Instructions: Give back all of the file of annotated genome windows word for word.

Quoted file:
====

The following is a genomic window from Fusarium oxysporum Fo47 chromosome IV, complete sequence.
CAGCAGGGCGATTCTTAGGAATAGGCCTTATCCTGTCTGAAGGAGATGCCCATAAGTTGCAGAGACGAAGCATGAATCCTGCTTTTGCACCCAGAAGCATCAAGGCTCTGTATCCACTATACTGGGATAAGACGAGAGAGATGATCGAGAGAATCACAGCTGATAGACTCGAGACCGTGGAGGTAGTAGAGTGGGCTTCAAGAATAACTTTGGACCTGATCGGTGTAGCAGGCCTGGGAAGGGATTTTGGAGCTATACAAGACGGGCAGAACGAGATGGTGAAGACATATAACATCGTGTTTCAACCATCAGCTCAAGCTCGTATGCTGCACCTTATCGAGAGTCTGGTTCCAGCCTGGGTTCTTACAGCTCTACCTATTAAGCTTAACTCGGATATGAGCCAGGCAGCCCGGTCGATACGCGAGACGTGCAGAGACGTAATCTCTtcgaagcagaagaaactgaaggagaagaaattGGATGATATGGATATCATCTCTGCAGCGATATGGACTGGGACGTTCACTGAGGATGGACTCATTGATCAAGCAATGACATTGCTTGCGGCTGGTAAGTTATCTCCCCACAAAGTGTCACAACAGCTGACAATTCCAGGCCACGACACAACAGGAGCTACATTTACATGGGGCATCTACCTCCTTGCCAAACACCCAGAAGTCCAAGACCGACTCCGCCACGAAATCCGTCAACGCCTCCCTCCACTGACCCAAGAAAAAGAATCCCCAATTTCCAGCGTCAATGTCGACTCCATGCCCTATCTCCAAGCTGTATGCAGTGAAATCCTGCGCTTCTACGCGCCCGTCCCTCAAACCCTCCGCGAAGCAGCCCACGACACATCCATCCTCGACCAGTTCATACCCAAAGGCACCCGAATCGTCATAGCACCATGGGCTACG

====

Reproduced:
The following is a genomic window from Fusarium oxysporum Fo47 chromosome IV, complete sequence.
CAGCAGGGCGATTCTTAGGAATAGGCCTTATCCTGTCTGAAGGAGATGCCCATAAGTTGCAGAGACGAAGCATGAATCCTGCTTTTGCACCCAGAAGCATCAAGGCTCTGTATCCACTATACTGGGATAAGACGAGAGAGATGATCGAGAGAATCACAGCTGATAGACTCGAGACCGTGGAGGTAGTAGAGTGGGCTTCAAGAATAACTTTGGACCTGATCGGTGTAGCAGGCCTGGGAAGGGATTTTGGAGCTATACAAGACGGGCAGAACGAGATGGTGAAGACATATAACATCGTGTTTCAACCATCAGCTCAAGCTCGTATGCTGCACCTTATCGAGAGTCTGGTTCCAGCCTGGGTTCTTACAGCTCTACCTATTAAGCTTAACTCGGATATGAGCCAGGCAGCCCGGTCGATACGCGAGACGTGCAGAGACGTAATCTCTtcgaagcagaagaaactgaaggagaagaaattGGATGATATGGATATCATCTCTGCAGCGATATGGACTGGGACGTTCACTGAGGATGGACTCATTGATCAAGCAATGACATTGCTTGCGGCTGGTAAGTTATCTCCCCACAAAGTGTCACAACAGCTGACAATTCCAGGCCACGACACAACAGGAGCTACATTTACATGGGGCATCTACCTCCTTGCCAAACACCCAGAAGTCCAAGACCGACTCCGCCACGAAATCCGTCAACGCCTCCCTCCACTGACCCAAGAAAAAGAATCCCCAATTTCCAGCGTCAATGTCGACTCCATGCCCTATCTCCAAGCTGTATGCAGTGAAATCCTGCGCTTCTACGCGCCCGTCCCTCAAACCCTCCGCGAAGCAGCCCACGACACATCCATCCTCGACCAGTTCATACCCAAAGGCACCCGAATCGTCATAGCACCATGGGCTACG